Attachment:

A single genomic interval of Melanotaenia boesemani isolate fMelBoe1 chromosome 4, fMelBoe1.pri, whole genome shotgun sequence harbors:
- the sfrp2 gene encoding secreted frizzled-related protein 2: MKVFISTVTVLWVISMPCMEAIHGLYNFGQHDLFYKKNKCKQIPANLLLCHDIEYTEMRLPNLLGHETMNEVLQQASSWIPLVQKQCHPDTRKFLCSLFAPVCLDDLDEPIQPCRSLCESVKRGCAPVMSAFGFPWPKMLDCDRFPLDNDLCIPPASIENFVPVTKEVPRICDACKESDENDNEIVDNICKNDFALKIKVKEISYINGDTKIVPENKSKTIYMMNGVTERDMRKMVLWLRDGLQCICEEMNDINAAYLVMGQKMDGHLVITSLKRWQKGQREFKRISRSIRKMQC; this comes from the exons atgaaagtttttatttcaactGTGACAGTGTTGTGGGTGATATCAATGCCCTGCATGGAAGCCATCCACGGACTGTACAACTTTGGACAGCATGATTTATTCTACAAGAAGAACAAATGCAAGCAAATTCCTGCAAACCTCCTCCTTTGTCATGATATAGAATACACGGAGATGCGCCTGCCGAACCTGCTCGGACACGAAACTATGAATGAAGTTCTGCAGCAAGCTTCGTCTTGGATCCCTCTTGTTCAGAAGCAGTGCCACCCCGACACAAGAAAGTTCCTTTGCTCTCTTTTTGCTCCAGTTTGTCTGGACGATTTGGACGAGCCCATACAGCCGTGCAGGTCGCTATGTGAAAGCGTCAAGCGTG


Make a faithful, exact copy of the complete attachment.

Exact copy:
A single genomic interval of Melanotaenia boesemani isolate fMelBoe1 chromosome 4, fMelBoe1.pri, whole genome shotgun sequence harbors:
- the sfrp2 gene encoding secreted frizzled-related protein 2: MKVFISTVTVLWVISMPCMEAIHGLYNFGQHDLFYKKNKCKQIPANLLLCHDIEYTEMRLPNLLGHETMNEVLQQASSWIPLVQKQCHPDTRKFLCSLFAPVCLDDLDEPIQPCRSLCESVKRGCAPVMSAFGFPWPKMLDCDRFPLDNDLCIPPASIENFVPVTKEVPRICDACKESDENDNEIVDNICKNDFALKIKVKEISYINGDTKIVPENKSKTIYMMNGVTERDMRKMVLWLRDGLQCICEEMNDINAAYLVMGQKMDGHLVITSLKRWQKGQREFKRISRSIRKMQC; this comes from the exons atgaaagtttttatttcaactGTGACAGTGTTGTGGGTGATATCAATGCCCTGCATGGAAGCCATCCACGGACTGTACAACTTTGGACAGCATGATTTATTCTACAAGAAGAACAAATGCAAGCAAATTCCTGCAAACCTCCTCCTTTGTCATGATATAGAATACACGGAGATGCGCCTGCCGAACCTGCTCGGACACGAAACTATGAATGAAGTTCTGCAGCAAGCTTCGTCTTGGATCCCTCTTGTTCAGAAGCAGTGCCACCCCGACACAAGAAAGTTCCTTTGCTCTCTTTTTGCTCCAGTTTGTCTGGACGATTTGGACGAGCCCATACAGCCGTGCAGGTCGCTATGTGAAAGCGTCAAGCGTG